Wednesday 8 December 2021


Saudi reforms begin to bear fruit says IMF chief

RIYADH, October 25, 2017

Saudi Arabia has made good progress in initiating its ambitious reform agenda and fiscal consolidation efforts are beginning to bear fruit, IMF Managing Director Christine Lagarde has said.
In a statement issued following a visit to Saudi capital Riyadh, she said: "Progress with reforms to improve the business environment are gaining momentum, and a framework to increase the transparency and accountability of government is in place. Effective prioritization, sequencing, and coordination of the reforms is essential, and they need to be well-communicated and equitable to gain social buy-in to ensure their success."
During her visit, Lagarde met Crown Prince Mohammed bin Salman and discussed the economic outlook and current policy developments in Saudi Arabia. She had fruitful discussions with the Minister of Finance Mohammed Aljadaan and Governor of the Saudi Monetary Authority (SAMA)  Ahmed Alkholifey, she said.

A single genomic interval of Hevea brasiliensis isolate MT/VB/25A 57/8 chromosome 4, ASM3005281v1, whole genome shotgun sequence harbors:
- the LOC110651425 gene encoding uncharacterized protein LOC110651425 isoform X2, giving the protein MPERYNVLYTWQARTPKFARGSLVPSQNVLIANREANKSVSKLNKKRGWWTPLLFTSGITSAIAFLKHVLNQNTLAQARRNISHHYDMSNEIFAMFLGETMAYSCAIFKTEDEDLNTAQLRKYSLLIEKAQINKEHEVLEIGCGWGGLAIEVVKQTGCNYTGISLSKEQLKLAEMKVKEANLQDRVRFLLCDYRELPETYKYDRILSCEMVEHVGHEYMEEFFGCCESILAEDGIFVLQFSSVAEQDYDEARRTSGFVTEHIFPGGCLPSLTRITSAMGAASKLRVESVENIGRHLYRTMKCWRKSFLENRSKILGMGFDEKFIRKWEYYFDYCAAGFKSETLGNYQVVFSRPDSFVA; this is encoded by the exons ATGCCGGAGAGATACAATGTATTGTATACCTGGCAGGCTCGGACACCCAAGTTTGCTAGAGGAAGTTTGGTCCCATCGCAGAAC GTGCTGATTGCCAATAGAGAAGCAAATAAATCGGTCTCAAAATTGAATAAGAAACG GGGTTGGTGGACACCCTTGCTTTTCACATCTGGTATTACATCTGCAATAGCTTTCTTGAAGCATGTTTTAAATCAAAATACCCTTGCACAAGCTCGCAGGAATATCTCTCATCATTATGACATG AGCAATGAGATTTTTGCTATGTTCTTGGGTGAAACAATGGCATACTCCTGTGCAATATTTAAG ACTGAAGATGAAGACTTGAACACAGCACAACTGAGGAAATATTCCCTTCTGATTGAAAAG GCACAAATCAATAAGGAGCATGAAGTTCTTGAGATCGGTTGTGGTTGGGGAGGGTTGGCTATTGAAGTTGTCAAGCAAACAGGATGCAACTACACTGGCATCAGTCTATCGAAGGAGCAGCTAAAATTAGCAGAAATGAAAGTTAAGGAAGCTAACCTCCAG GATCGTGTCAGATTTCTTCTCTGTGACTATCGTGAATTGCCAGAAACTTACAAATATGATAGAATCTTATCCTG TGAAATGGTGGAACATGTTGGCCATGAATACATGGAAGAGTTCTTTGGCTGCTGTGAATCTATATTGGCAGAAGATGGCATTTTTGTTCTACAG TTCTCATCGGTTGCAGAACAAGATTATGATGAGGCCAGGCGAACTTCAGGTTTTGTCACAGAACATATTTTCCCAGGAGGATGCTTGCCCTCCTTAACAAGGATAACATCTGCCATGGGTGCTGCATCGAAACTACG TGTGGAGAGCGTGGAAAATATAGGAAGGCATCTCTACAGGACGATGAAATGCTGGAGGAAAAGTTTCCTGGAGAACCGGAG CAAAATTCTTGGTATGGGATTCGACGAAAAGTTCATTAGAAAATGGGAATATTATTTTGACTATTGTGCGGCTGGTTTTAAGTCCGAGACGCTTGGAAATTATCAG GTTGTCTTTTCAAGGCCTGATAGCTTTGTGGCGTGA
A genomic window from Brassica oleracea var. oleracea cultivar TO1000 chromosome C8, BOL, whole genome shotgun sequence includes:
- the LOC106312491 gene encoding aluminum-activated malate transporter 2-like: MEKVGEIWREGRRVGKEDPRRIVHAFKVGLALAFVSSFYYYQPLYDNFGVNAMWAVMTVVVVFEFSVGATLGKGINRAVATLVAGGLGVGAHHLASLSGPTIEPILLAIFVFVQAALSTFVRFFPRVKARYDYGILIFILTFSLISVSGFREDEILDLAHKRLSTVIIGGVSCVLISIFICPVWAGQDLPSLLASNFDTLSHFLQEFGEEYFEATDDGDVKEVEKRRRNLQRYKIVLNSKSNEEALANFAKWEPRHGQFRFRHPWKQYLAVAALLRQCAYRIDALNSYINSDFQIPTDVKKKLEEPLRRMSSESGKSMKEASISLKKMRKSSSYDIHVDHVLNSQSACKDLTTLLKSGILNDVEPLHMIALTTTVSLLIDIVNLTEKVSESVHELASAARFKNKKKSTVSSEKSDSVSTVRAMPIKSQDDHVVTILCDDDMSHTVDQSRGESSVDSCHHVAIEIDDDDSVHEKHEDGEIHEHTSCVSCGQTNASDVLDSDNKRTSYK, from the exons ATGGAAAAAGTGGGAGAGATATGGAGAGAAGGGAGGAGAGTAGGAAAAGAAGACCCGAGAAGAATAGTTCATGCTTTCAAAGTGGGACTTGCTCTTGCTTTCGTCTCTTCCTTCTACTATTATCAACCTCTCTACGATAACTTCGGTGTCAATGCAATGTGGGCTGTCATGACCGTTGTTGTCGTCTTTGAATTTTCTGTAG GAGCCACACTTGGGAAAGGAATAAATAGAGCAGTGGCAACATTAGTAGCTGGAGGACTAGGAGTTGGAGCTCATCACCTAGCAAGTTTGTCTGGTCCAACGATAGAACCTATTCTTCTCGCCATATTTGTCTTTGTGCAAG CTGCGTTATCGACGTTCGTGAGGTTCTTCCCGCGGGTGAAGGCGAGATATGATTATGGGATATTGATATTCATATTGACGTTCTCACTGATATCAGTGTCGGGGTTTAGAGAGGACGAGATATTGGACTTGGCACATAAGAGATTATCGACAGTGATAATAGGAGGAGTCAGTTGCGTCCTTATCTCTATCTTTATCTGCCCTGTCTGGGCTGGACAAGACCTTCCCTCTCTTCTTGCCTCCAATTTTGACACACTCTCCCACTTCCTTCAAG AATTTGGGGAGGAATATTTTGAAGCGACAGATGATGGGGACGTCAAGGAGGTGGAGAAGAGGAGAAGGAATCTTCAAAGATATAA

"I was also pleased to participate in the Future Investment Initiative conference, where I exchanged views with  Saudi and global business leaders on economic policy priorities and new models for innovation.  I was delighted to meet with Saudi women business leaders, researchers, lawyers and activists. We discussed the recent progress in strengthening women’s rights in Saudi Arabia as well as ways to further boost female labour force participation and entrepreneurship," Lagarde said.
“Fiscal adjustment is continuing, with the government containing expenditures and raising additional revenues. A large, sustained, and well-paced fiscal adjustment is needed in the coming years to continue to respond to the effects of lower oil prices on the budget. However, given the strong fiscal buffers, the availability of financing, and the current cyclical position of the economy, fiscal adjustment should be gradual," she said in the statement. 
“Saudi Arabia is also undertaking reforms to reduce constraints to women entering the workforce. These include subsidising transportation and childcare costs, expanding the availability of childcare facilities, encouraging greater use of teleworking, and recently, deciding to allow women to drive. Additional incentives to female employment could include supporting female entrepreneurs through dedicated programs under the small and medium enterprise (SME) initiatives, and offering temporary fiscal incentives to help businesses build or reconfigure work spaces to accommodate women in line with social norms," she added. - TradeArabia News Service

Tags: IMF | Lagarde | Saudi reforms |

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